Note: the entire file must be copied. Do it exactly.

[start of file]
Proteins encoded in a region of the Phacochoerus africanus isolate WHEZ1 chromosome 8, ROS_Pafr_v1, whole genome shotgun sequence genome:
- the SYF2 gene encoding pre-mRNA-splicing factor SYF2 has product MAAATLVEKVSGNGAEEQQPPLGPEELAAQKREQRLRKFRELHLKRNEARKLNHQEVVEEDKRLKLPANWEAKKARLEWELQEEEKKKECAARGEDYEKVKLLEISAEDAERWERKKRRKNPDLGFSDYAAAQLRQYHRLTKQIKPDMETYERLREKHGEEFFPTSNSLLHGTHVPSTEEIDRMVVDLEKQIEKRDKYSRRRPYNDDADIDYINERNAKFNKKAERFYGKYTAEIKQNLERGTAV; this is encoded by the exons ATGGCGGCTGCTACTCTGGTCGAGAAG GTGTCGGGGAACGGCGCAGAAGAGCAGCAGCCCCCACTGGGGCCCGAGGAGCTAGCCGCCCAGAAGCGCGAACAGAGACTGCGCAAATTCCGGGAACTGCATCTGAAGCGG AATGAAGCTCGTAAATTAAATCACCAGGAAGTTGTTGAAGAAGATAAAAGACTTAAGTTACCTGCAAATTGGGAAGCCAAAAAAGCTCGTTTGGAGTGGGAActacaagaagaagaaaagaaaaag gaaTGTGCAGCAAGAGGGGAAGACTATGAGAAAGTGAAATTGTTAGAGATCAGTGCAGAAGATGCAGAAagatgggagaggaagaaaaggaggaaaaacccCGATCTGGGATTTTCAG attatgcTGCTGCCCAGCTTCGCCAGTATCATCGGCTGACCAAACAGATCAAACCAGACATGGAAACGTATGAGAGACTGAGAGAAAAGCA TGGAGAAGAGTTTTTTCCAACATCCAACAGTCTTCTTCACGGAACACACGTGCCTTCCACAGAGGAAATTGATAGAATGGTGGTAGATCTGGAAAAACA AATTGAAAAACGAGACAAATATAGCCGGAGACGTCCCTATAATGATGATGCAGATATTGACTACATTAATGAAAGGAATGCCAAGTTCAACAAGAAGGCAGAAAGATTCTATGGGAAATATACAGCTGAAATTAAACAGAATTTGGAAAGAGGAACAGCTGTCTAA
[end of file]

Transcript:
Proteins encoded in a region of the Phacochoerus africanus isolate WHEZ1 chromosome 8, ROS_Pafr_v1, whole genome shotgun sequence genome:
- the SYF2 gene encoding pre-mRNA-splicing factor SYF2 has product MAAATLVEKVSGNGAEEQQPPLGPEELAAQKREQRLRKFRELHLKRNEARKLNHQEVVEEDKRLKLPANWEAKKARLEWELQEEEKKKECAARGEDYEKVKLLEISAEDAERWERKKRRKNPDLGFSDYAAAQLRQYHRLTKQIKPDMETYERLREKHGEEFFPTSNSLLHGTHVPSTEEIDRMVVDLEKQIEKRDKYSRRRPYNDDADIDYINERNAKFNKKAERFYGKYTAEIKQNLERGTAV; this is encoded by the exons ATGGCGGCTGCTACTCTGGTCGAGAAG GTGTCGGGGAACGGCGCAGAAGAGCAGCAGCCCCCACTGGGGCCCGAGGAGCTAGCCGCCCAGAAGCGCGAACAGAGACTGCGCAAATTCCGGGAACTGCATCTGAAGCGG AATGAAGCTCGTAAATTAAATCACCAGGAAGTTGTTGAAGAAGATAAAAGACTTAAGTTACCTGCAAATTGGGAAGCCAAAAAAGCTCGTTTGGAGTGGGAActacaagaagaagaaaagaaaaag gaaTGTGCAGCAAGAGGGGAAGACTATGAGAAAGTGAAATTGTTAGAGATCAGTGCAGAAGATGCAGAAagatgggagaggaagaaaaggaggaaaaacccCGATCTGGGATTTTCAG attatgcTGCTGCCCAGCTTCGCCAGTATCATCGGCTGACCAAACAGATCAAACCAGACATGGAAACGTATGAGAGACTGAGAGAAAAGCA TGGAGAAGAGTTTTTTCCAACATCCAACAGTCTTCTTCACGGAACACACGTGCCTTCCACAGAGGAAATTGATAGAATGGTGGTAGATCTGGAAAAACA AATTGAAAAACGAGACAAATATAGCCGGAGACGTCCCTATAATGATGATGCAGATATTGACTACATTAATGAAAGGAATGCCAAGTTCAACAAGAAGGCAGAAAGATTCTATGGGAAATATACAGCTGAAATTAAACAGAATTTGGAAAGAGGAACAGCTGTCTAA